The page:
In our household, Sundays are reserved for meal preparation. Throughout the week before our Saturday shopping trip, I make notes of the foods I’m craving, along with any new recipes that I haven’t had the chance to try yet. My husband will eat almost anything, especially if he doesn’t have to lift a finger to do it, so the meal planning is pretty much left up to me. It’s pretty much the best situation for someone trying to lose weight; usually we’re in some sort of position where we don’t have as much control over our diets, or we’re stuck feeling like the odd one out with a salad in hand while everyone else happily chows down on pizza. And forget family gatherings — the last thing anyone wants to be during the holidays is the one person that is obsessing about calories.
(I also really don’t want to be the one to ask my grandma for some healthier options. I was born and raised in Indiana, land of green bean casseroles and broccoli drowned in cheese. Plus she always has “the look” that lets you know you’ve crossed a line, and I am not going to be that person!)
I do look forward to the holidays and figuring out ways to still eat healthy without giving up the occasional indulgence. Even if holidays are basically about excess, a day or two of excess isn’t going to put me so far off track that I’ll have to resort to drastic measures to get back on track.
Thankfully, because I’m in control of the menu, I get to choose what my husband and I eat. He’s nowhere close to needing a diet. As a matter of fact, the guy can put away almost anything and not gain an ounce. But as I said earlier, he’ll eat basically anything, too. He rarely has a bad word to say about something someone has cooked, which helped me get much more comfortable with my own skills, and it’s a quality I’ve definitely appreciated as I steer our at-home diet down a more healthy path.
Working out is part of that path. Working out also tends to leave me pretty famished at the end of the day. Finding little ways to keep myself feeling satiated without feeling like I’m giving up something has taken practice, but the food blogging community has all sorts of people out there who also develop healthy options, and it’s spurred me to find ways to make recipes that are largely healthy still fit into my caloric budget. I had found a recipe for caprese stuffed spaghetti squash over on Cookie Monster Cooking that sounded great, but to fit my needs (and my husband’s tastes), I took out the beans, some of the cheese, and the balsamic glaze. With my recipe, I still get the wonderful caprese flavor for a fraction of the calories, and I don’t have to give up the high-quality fresh mozzarella that my husband and I love so much.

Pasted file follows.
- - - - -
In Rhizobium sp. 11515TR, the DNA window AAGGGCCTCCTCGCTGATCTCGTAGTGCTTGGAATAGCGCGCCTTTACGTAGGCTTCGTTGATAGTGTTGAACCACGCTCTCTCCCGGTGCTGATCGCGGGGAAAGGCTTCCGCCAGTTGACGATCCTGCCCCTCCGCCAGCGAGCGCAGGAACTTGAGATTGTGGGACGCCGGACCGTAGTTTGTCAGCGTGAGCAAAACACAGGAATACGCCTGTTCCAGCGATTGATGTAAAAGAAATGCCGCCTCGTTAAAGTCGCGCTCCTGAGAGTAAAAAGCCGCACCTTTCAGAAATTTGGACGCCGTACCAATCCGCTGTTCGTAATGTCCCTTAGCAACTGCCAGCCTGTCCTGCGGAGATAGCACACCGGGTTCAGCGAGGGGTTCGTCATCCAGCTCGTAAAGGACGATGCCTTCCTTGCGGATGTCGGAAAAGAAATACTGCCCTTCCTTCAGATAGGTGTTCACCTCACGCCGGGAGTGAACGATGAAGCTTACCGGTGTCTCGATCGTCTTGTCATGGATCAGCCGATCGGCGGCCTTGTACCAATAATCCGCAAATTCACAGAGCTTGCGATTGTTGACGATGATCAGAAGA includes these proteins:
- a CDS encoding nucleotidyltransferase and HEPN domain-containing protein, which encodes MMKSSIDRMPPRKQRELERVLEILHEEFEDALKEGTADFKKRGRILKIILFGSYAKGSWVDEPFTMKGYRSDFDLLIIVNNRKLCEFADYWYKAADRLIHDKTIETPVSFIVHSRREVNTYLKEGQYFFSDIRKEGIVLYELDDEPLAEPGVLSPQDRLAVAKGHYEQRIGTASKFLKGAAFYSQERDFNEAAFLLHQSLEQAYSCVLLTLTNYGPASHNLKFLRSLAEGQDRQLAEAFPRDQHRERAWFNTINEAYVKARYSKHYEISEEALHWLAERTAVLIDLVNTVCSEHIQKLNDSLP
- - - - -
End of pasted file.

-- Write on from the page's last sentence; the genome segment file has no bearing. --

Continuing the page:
This recipe is, for me, the perfect balance of decadence and moderation, and it gives me something that quiets the hungry monster on days that I’ve put myself through a hard workout. And it’s recipes like these that make it so easy to stay on my path; even though I have a lot of moments where I crave food that doesn’t usually belong in my diet, it gives me that touch of something satisfying. Recipes like these help the number on my scale go lower and lower.
It’s recipes like these that remind me that the healthier path is the best one for me.
Filling, comforting baked spaghetti squash with the basic flavors of a caprese salad. Feels like indulging, but it's still pretty good for you!
- 2 medium spaghetti squash (ours came out to around 6 pounds total), halved and seeded (click here to learn a great way to crack open an uncooked spaghetti squash without losing a finger)
- Cooking spray
- Salt and pepper, to taste
- 4 cloves garlic, minced
- 1 pint grape tomatoes, halved (or, if you so please, two large tomatoes, sliced)
- 6 ounces fresh mozzarella
- 1/4 ounce fresh basil
- Preheat oven to 375F. Make sure you have 1-2 baking sheets at the ready.
- Spray the cooking spray on all four halves of the spaghetti squash. Divide garlic between the four halves, then sprinkle with salt and pepper. Place in the oven and bake for 40-45 minutes, or until you can easily pierce the skin of the squash with a fork. Take the squash out of the oven.
- Use a fork to form strands from the innards of the spaghetti squash.
- Fill the four baked halves of spaghetti squash with tomatoes and mozzarella.
- Place the squash back in the oven and bake for an additional 15-20 minutes or until cheese is melted and gooey. At this point, you can broil the top for a minute until the cheese starts to brown, but it's not a necessary step.
- Sprinkle the squashes with the ribboned basil. Let cool for a couple of minutes, and serve warm on a plate -- you can use the squash as a bowl! Enjoy!
Adapted VERY minimally from Caprese Stuffed Spaghetti Squash recipe @ Cookie Monster Cooking